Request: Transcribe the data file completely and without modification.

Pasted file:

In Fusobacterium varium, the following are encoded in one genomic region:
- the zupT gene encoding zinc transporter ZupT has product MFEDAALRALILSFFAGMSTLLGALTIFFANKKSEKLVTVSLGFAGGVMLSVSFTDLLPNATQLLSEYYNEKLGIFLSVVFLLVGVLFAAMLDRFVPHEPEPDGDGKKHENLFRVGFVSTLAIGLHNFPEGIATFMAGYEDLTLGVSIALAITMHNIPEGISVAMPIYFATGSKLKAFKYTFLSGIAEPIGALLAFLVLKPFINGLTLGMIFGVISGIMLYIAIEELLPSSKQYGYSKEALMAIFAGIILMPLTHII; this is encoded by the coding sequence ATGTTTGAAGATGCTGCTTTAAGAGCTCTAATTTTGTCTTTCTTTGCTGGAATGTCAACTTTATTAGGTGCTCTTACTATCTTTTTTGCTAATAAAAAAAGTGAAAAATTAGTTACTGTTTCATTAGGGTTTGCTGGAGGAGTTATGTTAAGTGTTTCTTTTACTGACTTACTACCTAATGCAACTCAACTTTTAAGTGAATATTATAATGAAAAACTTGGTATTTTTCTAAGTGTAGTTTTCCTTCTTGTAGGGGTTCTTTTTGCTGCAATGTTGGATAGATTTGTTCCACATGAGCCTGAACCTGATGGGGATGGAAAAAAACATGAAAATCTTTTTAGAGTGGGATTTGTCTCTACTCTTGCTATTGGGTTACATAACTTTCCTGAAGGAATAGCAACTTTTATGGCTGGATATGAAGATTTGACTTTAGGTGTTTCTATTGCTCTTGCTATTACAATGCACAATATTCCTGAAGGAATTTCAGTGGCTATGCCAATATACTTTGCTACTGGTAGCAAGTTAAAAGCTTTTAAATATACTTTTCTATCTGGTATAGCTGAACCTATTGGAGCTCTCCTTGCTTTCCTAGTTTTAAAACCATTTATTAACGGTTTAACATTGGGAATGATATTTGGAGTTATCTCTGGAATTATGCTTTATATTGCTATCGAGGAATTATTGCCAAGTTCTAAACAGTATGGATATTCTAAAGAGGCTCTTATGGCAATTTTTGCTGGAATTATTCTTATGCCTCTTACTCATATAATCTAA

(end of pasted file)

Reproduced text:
In Fusobacterium varium, the following are encoded in one genomic region:
- the zupT gene encoding zinc transporter ZupT has product MFEDAALRALILSFFAGMSTLLGALTIFFANKKSEKLVTVSLGFAGGVMLSVSFTDLLPNATQLLSEYYNEKLGIFLSVVFLLVGVLFAAMLDRFVPHEPEPDGDGKKHENLFRVGFVSTLAIGLHNFPEGIATFMAGYEDLTLGVSIALAITMHNIPEGISVAMPIYFATGSKLKAFKYTFLSGIAEPIGALLAFLVLKPFINGLTLGMIFGVISGIMLYIAIEELLPSSKQYGYSKEALMAIFAGIILMPLTHII; this is encoded by the coding sequence ATGTTTGAAGATGCTGCTTTAAGAGCTCTAATTTTGTCTTTCTTTGCTGGAATGTCAACTTTATTAGGTGCTCTTACTATCTTTTTTGCTAATAAAAAAAGTGAAAAATTAGTTACTGTTTCATTAGGGTTTGCTGGAGGAGTTATGTTAAGTGTTTCTTTTACTGACTTACTACCTAATGCAACTCAACTTTTAAGTGAATATTATAATGAAAAACTTGGTATTTTTCTAAGTGTAGTTTTCCTTCTTGTAGGGGTTCTTTTTGCTGCAATGTTGGATAGATTTGTTCCACATGAGCCTGAACCTGATGGGGATGGAAAAAAACATGAAAATCTTTTTAGAGTGGGATTTGTCTCTACTCTTGCTATTGGGTTACATAACTTTCCTGAAGGAATAGCAACTTTTATGGCTGGATATGAAGATTTGACTTTAGGTGTTTCTATTGCTCTTGCTATTACAATGCACAATATTCCTGAAGGAATTTCAGTGGCTATGCCAATATACTTTGCTACTGGTAGCAAGTTAAAAGCTTTTAAATATACTTTTCTATCTGGTATAGCTGAACCTATTGGAGCTCTCCTTGCTTTCCTAGTTTTAAAACCATTTATTAACGGTTTAACATTGGGAATGATATTTGGAGTTATCTCTGGAATTATGCTTTATATTGCTATCGAGGAATTATTGCCAAGTTCTAAACAGTATGGATATTCTAAAGAGGCTCTTATGGCAATTTTTGCTGGAATTATTCTTATGCCTCTTACTCATATAATCTAA